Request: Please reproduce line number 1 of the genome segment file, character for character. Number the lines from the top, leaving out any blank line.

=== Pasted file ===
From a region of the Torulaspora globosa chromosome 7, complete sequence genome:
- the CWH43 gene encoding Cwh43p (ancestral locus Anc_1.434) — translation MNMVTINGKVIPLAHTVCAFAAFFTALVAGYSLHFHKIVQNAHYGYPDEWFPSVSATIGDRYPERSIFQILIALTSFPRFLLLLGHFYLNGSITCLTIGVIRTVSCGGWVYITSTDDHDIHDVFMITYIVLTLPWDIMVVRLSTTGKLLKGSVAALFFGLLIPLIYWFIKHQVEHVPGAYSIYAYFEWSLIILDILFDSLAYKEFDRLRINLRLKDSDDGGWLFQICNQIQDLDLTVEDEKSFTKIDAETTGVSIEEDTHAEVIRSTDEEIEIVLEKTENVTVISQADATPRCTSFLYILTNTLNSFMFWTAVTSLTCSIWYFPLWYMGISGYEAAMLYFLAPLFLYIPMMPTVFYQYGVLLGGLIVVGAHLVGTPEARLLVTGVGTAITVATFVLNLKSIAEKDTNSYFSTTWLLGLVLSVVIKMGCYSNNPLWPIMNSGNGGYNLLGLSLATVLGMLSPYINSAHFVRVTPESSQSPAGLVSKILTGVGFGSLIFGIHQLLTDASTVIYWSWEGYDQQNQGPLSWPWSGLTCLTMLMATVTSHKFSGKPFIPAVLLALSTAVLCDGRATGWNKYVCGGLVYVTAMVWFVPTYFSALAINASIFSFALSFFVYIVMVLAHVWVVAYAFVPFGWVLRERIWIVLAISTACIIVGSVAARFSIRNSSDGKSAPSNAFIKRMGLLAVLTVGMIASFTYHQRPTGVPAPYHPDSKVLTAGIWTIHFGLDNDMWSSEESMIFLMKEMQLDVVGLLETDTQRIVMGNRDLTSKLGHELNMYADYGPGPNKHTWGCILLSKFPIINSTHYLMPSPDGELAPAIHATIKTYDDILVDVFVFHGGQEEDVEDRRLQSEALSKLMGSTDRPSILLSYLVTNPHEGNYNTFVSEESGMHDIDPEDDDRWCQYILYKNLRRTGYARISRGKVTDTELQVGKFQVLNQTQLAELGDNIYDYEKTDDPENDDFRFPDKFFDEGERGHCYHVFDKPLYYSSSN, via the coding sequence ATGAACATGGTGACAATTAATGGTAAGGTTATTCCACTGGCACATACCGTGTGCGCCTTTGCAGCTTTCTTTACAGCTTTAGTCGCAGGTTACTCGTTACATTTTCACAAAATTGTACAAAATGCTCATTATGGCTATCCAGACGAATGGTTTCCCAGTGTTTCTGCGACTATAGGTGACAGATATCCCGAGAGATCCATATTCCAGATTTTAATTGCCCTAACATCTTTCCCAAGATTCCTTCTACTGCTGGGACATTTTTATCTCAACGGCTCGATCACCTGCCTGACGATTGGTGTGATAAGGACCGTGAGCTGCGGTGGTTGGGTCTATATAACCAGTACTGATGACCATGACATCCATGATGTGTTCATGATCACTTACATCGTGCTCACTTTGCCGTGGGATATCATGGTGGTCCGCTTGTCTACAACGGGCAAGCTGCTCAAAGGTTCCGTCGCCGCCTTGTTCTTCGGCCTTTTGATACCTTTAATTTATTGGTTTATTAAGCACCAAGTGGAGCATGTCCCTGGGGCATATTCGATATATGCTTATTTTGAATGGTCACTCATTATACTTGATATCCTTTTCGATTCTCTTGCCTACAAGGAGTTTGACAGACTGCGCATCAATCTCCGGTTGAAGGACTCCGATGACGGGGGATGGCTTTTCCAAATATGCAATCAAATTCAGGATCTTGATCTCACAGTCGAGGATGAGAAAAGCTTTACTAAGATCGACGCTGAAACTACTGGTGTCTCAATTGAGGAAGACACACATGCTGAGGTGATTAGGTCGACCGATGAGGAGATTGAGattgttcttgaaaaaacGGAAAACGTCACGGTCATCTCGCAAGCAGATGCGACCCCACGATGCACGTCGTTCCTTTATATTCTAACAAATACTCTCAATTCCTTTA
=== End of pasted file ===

From a region of the Torulaspora globosa chromosome 7, complete sequence genome: